Page 212

An Inventory of the Historical Monuments in Essex, Volume 2, Central and South west. Originally published by His Majesty's Stationery Office, London, 1921.

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In this section

82. SHELLEY. (D.c.)

(O.S. 6 in. li. S.W.)

Shelley is a small parish, 1½ m. N. of Chipping Ongar.


(1). Parish Church of St. Peter, near the middle of the parish, was entirely re-built in 1888, but retains from the previous church the following:

Fittings—Brass: In tower—on S. wall, to John Greene, 1595, and Katherine (Wright), his wife, inscription only, figures lost. Monuments and Floor-slab. Monuments: In tower—on E. wall, (1) of Agnes (Hunt), wife of John Greene, 1626, painted stone tablet, with enriched pilasters, cornice and pediment, small kneeling figures of man, wife, two sons and four daughters; on W. wall, (2) to Margaret, daughter of John Neale, 1652, plain rectangular slab. Floor-slab: In tower—on E. wall, to Hadesley Green, 1699, with achievement of arms. Plate: includes Jacobean cup without date-mark.

Condition—Good, re-built.


(2). Bundish Hall, house, barns and moat, about ½ m. N. of the church. The House is of two storeys, timber-framed and faced with brick; the roofs are tiled. It was built in the 17th century and refaced with brick in the 19th century. Two Barns S. of the house are of 17th-century date.

The Moat surrounds the house and outbuildings.

Condition—Of house and barns, good.

(3). Shelley Hall, N.W. of the church, is of two storeys, timber-framed and faced with modern brick; the roofs are tiled. It was originally built late in the 15th century, but has late 16th-century additions at the E. end. The exterior is modern, except for a four-centred door-head at the E. end carved with foliage and the date 1587. Inside the building the former Hall was originally open to the roof, but has had two floors inserted; the late 16th-century carved oak overmantel is in three bays divided by pilasters, and with a pair of semi-circular arches in each side bay and a square panel in the middle; the overmantel is enriched with carved arabesques. The original roof of the Hall is of two bays with a tie-beam and king-post with a moulded capital and four-way struts. In the roof space is a plastered partition with late 16th-century painted ornamentation in black, forming panels enclosing sunflowers, peacocks, etc.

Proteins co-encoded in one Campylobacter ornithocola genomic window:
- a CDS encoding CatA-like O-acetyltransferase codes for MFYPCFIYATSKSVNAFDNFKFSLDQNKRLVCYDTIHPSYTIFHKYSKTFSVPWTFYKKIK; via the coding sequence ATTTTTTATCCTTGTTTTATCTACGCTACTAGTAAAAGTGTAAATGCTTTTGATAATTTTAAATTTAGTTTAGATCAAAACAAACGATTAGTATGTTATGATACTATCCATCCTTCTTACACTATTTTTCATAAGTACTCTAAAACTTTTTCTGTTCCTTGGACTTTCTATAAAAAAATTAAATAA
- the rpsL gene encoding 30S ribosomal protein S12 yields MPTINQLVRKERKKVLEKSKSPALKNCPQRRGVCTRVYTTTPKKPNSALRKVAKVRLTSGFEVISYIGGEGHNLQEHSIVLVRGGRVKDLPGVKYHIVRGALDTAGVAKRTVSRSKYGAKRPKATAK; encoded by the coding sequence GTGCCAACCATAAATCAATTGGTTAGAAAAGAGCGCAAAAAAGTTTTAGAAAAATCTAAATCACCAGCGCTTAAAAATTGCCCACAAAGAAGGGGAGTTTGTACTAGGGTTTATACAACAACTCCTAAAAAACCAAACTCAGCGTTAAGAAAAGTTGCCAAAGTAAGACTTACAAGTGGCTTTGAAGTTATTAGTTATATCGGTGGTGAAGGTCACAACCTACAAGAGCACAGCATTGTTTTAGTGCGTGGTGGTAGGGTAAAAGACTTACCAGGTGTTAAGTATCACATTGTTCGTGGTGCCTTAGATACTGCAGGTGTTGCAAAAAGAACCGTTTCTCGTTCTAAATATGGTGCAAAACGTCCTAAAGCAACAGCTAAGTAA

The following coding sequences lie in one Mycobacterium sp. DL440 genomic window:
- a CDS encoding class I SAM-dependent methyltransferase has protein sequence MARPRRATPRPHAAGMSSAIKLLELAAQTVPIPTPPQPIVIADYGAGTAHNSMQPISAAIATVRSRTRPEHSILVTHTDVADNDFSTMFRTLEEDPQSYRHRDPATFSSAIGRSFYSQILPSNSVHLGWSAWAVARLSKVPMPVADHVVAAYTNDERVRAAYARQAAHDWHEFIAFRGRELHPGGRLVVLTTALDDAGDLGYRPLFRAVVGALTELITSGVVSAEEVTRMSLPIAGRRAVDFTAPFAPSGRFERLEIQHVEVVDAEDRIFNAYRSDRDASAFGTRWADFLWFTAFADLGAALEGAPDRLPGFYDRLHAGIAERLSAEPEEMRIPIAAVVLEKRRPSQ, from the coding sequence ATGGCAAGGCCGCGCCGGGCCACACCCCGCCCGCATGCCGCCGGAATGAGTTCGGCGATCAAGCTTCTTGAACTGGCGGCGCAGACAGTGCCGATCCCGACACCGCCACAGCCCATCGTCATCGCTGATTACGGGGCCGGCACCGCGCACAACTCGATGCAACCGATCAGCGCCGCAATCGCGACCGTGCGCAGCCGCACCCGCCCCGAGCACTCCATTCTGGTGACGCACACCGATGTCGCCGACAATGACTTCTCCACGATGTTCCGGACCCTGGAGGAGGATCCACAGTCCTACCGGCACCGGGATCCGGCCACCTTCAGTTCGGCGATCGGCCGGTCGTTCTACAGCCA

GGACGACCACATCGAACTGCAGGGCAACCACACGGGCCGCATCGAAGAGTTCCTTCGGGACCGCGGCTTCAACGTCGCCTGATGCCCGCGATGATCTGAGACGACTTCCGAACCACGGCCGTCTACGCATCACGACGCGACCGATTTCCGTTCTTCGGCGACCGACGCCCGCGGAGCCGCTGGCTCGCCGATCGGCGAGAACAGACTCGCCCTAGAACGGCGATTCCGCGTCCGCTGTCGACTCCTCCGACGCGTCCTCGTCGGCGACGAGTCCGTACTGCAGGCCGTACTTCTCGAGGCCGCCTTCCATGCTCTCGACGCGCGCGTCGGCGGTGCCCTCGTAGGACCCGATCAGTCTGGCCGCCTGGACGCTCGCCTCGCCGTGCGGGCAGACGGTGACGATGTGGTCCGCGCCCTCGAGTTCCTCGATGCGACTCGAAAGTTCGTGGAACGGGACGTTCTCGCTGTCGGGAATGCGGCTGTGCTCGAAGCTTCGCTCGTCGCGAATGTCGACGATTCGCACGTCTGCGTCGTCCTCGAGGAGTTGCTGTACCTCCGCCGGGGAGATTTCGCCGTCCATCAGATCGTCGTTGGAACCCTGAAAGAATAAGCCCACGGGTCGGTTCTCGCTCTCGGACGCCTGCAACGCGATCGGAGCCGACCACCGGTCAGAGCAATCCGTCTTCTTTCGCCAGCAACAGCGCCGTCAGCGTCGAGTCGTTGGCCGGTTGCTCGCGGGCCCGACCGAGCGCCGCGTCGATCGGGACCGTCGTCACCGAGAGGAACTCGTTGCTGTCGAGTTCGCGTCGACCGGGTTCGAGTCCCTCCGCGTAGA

Condition—Good, much altered.

(4). The Rectory, 500 yards W. of the church, is of two storeys, timber-framed and plastered; the roofs are tiled. It was built probably late in the 16th century, but has been much altered and enlarged. Inside the building is some original panelling and two panelled doors with cockspurhinges.

Condition—Fairly good.

(5). Newbarns, house ⅓ m. E.S.E. of the church, is of two storeys, timber-framed and plastered; the roofs are tiled. It was built in the 17th century and has a later addition on the S. side. One chimney-stack is original and has three diagonal shafts.



(6). Mound (15 ft. in diameter by 1½ ft. high), marked Tumulus on the O.S. on the W. side of the Cripsey Brook, about ½ m. W. of the church. A skeleton is said to have been dug up in the mound within recent years.

Condition—Much denuded.

(7). Mound (25 ft. diameter by 4 ft. high), in the grounds of Shelley Hall, has the general contour of a bowl-barrow.

Condition—Partly encroached upon by garden.